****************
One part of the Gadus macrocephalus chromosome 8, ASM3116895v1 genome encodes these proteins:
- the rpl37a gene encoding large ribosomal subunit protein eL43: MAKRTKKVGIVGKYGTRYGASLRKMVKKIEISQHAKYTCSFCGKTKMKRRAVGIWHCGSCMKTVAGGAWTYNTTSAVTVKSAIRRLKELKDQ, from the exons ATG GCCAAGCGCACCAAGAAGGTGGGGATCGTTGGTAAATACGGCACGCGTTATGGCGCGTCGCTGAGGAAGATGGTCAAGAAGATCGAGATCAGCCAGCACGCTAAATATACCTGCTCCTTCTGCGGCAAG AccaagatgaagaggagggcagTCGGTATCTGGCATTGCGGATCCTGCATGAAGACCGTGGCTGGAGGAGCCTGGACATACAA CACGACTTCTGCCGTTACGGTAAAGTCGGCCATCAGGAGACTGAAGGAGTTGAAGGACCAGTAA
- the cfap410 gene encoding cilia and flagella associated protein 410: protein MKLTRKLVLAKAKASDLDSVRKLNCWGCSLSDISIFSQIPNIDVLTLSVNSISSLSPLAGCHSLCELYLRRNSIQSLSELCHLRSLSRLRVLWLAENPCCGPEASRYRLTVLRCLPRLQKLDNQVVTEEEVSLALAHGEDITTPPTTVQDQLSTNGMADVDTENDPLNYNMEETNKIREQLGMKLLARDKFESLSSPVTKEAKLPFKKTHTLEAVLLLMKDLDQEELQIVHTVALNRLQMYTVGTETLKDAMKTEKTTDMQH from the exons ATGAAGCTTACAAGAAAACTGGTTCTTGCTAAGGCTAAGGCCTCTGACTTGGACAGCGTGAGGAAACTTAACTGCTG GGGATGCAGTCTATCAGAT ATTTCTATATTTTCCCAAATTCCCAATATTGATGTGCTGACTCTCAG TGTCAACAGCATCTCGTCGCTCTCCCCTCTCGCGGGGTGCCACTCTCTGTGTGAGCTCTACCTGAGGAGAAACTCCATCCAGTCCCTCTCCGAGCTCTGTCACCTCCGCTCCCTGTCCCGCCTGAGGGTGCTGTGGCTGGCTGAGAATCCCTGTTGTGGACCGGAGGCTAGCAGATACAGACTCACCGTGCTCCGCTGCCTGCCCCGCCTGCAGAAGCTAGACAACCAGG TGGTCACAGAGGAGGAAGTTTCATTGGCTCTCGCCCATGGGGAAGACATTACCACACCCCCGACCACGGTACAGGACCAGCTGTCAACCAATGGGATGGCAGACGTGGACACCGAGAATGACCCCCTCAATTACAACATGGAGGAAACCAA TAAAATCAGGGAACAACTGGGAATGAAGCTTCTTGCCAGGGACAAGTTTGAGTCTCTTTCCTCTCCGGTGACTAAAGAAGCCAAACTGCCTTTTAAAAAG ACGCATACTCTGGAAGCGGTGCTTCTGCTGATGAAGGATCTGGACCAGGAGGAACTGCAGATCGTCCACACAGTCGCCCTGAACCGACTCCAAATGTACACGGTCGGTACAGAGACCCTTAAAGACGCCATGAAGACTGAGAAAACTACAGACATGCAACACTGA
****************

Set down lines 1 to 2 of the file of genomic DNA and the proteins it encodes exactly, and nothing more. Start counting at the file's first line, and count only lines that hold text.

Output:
One part of the Gadus macrocephalus chromosome 8, ASM3116895v1 genome encodes these proteins:
- the rpl37a gene encoding large ribosomal subunit protein eL43: MAKRTKKVGIVGKYGTRYGASLRKMVKKIEISQHAKYTCSFCGKTKMKRRAVGIWHCGSCMKTVAGGAWTYNTTSAVTVKSAIRRLKELKDQ, from the exons ATG GCCAAGCGCACCAAGAAGGTGGGGATCGTTGGTAAATACGGCACGCGTTATGGCGCGTCGCTGAGGAAGATGGTCAAGAAGATCGAGATCAGCCAGCACGCTAAATATACCTGCTCCTTCTGCGGCAAG AccaagatgaagaggagggcagTCGGTATCTGGCATTGCGGATCCTGCATGAAGACCGTGGCTGGAGGAGCCTGGACATACAA CACGACTTCTGCCGTTACGGTAAAGTCGGCCATCAGGAGACTGAAGGAGTTGAAGGACCAGTAA